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The family of murder victim Samantha Young said in court Thursday that Natasha Stover was obsessively jealous of Young and that the only reason Stover didn't participate in Young's slaying was because she couldn't get to the bloody crime scene in time.

They asked presiding Common Pleas Judge Harry M. Ness to impose a sentence that would deprive the 21-year-old woman of the chance to have her own child someday, arguing that would be justice for taking Young from her then-1-year-old daughter, Arteya.

As they did when "Sami" Young's murderer and ex-boyfriend, Marcus Bordelon, was sentenced to life in prison without parole, plus 10 to 20 years, for first-degree murder and related charges, they also spoke about what a good mother Young was to Arteya.

They expressed their heartbreak and dread at the thought of having to answer the questions Arteya will inevitably have for them about Young, as well as about Bordelon, who is the little girl's father.

"I think you helped to instigate the whole thing," Karen Hawkes, Young's grandmother, told Stover on Thursday during Stover's sentencing hearing. "And I think you were just lucky enough to not get there in time to do what you wanted to do, and that was to be every part of this murder. What were you thinking when you were planning and helping with the murder of another human being?"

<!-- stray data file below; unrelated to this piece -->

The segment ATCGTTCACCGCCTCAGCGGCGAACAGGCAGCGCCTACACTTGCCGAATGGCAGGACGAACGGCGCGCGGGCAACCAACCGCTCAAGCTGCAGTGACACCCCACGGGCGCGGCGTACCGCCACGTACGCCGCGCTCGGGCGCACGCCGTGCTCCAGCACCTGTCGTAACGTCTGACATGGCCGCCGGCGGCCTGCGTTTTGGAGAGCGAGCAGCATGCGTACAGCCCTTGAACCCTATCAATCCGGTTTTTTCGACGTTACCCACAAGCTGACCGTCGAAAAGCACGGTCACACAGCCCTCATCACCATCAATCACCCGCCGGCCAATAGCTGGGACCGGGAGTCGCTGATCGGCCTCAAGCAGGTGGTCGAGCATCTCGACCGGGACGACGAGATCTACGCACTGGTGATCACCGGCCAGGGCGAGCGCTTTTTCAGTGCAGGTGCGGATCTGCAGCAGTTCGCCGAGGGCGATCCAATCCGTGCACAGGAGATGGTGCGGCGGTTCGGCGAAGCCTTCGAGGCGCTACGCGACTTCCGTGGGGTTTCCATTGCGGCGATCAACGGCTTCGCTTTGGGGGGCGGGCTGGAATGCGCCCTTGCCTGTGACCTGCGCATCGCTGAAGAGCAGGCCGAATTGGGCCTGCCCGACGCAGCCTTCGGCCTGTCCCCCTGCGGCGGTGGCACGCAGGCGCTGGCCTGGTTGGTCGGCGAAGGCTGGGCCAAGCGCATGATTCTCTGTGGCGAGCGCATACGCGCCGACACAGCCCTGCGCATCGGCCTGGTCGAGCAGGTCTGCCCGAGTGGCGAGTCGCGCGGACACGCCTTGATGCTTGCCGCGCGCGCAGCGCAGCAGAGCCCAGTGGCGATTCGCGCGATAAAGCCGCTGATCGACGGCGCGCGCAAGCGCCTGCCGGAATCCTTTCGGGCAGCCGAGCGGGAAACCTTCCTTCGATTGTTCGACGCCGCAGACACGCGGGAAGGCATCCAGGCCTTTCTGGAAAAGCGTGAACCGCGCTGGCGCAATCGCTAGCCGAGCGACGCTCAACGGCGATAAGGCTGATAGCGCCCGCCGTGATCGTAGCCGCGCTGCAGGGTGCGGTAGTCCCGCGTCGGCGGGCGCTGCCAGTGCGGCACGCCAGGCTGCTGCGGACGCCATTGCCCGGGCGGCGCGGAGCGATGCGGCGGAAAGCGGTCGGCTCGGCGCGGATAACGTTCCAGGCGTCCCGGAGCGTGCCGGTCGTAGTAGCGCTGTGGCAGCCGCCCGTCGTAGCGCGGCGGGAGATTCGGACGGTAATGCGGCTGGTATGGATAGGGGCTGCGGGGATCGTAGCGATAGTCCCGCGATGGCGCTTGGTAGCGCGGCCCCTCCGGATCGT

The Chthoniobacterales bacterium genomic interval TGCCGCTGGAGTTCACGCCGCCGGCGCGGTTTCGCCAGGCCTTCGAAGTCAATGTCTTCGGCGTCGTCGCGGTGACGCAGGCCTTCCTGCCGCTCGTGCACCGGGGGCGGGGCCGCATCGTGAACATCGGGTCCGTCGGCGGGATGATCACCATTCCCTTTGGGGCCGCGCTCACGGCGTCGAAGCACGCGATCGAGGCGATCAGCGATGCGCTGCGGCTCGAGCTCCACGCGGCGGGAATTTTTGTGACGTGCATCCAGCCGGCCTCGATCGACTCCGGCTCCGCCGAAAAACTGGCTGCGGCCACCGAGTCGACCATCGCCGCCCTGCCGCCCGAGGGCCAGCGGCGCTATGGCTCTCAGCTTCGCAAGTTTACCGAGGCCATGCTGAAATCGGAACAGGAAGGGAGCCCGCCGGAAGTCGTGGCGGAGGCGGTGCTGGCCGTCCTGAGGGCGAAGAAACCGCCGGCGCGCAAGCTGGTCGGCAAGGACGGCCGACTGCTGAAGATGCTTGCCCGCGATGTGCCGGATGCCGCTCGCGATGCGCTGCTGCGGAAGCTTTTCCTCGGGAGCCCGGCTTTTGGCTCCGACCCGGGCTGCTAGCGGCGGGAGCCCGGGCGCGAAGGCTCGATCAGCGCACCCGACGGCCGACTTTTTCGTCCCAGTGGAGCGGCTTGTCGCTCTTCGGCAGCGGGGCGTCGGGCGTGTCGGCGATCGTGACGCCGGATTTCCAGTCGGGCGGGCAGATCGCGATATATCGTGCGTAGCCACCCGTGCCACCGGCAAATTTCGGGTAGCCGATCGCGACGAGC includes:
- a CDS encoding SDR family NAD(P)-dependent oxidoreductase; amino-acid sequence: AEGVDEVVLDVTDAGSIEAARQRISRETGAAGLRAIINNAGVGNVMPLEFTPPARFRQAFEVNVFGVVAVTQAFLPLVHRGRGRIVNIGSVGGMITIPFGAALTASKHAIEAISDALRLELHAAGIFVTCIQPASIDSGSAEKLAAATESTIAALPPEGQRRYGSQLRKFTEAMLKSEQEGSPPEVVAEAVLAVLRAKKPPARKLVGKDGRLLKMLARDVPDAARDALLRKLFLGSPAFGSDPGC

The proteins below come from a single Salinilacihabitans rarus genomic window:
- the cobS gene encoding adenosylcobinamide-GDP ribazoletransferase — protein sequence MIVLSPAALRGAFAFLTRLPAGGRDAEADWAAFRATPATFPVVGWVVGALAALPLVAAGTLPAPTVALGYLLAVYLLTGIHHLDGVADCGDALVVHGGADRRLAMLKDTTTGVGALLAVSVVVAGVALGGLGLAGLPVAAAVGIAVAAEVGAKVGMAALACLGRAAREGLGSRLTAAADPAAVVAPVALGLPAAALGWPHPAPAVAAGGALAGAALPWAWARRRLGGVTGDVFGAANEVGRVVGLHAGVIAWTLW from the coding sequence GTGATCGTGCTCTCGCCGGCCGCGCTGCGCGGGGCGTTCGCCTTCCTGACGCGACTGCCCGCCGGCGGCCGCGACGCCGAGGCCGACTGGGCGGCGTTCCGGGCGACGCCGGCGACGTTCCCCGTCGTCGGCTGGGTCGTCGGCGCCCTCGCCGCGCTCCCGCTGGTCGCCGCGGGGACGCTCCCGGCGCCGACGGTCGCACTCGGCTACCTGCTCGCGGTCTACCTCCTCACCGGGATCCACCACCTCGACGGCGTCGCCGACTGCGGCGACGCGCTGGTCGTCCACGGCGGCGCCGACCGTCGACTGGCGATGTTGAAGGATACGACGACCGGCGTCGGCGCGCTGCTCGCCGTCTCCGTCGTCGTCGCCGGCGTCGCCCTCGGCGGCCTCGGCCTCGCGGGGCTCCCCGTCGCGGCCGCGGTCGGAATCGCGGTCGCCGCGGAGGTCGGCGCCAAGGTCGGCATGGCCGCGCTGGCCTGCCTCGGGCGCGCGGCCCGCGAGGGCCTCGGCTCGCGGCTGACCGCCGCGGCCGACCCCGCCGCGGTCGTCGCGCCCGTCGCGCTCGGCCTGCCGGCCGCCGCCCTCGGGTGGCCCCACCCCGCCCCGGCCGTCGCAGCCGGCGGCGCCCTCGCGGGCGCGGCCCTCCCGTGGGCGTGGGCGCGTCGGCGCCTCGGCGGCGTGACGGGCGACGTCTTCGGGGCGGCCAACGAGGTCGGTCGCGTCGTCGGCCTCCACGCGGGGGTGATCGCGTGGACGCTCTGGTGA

Other family members told the judge that Stover repeatedly interfered in the relationship between Young and Bordelon, inserting herself in their activities and even once suggesting the three of them live together and raise Arteya as a threesome. They cited a number of specific encounters between Young and Stover.

Months of planning: But mostly, they spoke about the months of text messages between Stover and Bordelon in which the former couple discussed murdering other people they were angry with before turning their focus to planning and carrying out Young's ambush murder. They referenced a text message the day of the murder in which Stover told Bordelon to wait for her.

Stover shook her head in disagreement through much of the Young family's statements. When it was the defense's turn to present oral statements, her attorney, family and friends insisted Bordelon emotionally abused and manipulated Stover and that she actually was trying to delay Bordelon not help him.

They asked Ness to show Stover mercy, saying she is continuing her education in prison and someday wants to be a psychologist who helps abused women.

Stover's defense attorney, Suzanne Smith, said an expert psychologist determined that Stover suffered from battered-spouse syndrome, which doesn't require a victim actually be married to her or his abuser.

But chief deputy prosecutor Tim Barker said that while there's no doubt Bordelon is a manipulator and a sadist, Stover made the choice to become involved and for months helped to plan the crime. He also noted that a psychiatrist for the prosecution determined that Stover didn't suffer from battered-spouse syndrome.

Barker scoffed at the idea that she was trying to delay the murder.

"Miss Stover was a willing participant ... based on her own selfishness and immaturity," he argued.